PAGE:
you can look here The Sunday Sermon: Nineteenth Sunday after Pentecost – September 30, 2018
alfafar online dating Two Hands, Two Feet, and Two Eyes
Pray with me …
We’ve been reading from the Gospel of Mark most of this month, traveling with Jesus, his disciples, and the crowds that gathered around him as he has journeyed out of Nazareth and into Galilee on his way to Jerusalem. This morning’s reading from chapter nine is the last scene in Galilee according to Mark.
Galilee is a symbol in Mark’s gospel for the place from which Jesus calls persons to follow him. When Mark writes of Jesus passing through Galilee with his disciples, it speaks of us. We are “Galileans.” Ones whom Jesus call to follow him. In these chapters Jesus’ care for his own flock takes precedence over his compassion for “the crowd.” And a bit like our Sunday morning worship or Sunday school classes today, this morning’s reading is a moment of withdrawal from the chaos of the world designed to help Jesus’ followers understand the journey they were on.
So, let’s read the scripture for this morning. Listen for the Word of God. Read Mark 9:42-48 … The Word of the Lord. Thanks be to God.
Those verses are pretty straightforward. This section of Mark contains a series of sayings against those who cause others to stray from the Way that Jesus has set for them, those who cause others to “sin” we most commonly say, to separate themselves from God and God’s Way, those who are “stumbling blocks” to others. The “little ones” who Jesus says “believe in me” points backward to verse thirty-seven and “one such child,” but it designates not only the physically young, but also – and even more so – those most recent believers in Jesus.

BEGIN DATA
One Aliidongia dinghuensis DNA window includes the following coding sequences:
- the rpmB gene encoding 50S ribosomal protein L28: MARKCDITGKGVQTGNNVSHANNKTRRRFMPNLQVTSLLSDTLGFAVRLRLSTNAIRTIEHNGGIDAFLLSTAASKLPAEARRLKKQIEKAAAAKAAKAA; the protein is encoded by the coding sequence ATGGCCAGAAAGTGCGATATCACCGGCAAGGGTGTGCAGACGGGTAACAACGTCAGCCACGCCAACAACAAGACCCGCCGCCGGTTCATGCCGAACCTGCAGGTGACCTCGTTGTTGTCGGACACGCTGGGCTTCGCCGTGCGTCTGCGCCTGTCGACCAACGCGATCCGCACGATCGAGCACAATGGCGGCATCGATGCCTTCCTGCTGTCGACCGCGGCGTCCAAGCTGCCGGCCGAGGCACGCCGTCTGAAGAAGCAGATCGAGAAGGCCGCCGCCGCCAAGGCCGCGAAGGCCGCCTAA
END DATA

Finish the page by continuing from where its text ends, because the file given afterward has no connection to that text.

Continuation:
You see, all are to be welcomed into the fellowship of the followers of Jesus and not forbidden or hindered from working in his name, not being caused to stumble. And there are consequences, Jesus tells us, for those who don’t welcome, who do forbid or hinder, and who do cause others to stumble. “It would be better for those to have a millstone hung around their neck.” That consequence is a bit lost on us today. How much do you think a millstone weighed in the first century? Typically …
A millstone conservatively weighed one thousand six hundred pounds. So, for causing others to stumble you won’t get a rock fastened to you, or a stone slab, or even a thousand pound boulder. No, you’ll get over three quarters of a ton of stone for your deception and misleading. And then that stone will be hung around your neck. And then, with that millstone hung around your neck, you will be thrown into the sea. And here again, not a well, not a watering hole, not even a lake, but the sea, the most powerful symbol of chaos and confusion there was to the herders and farmers of Galilee.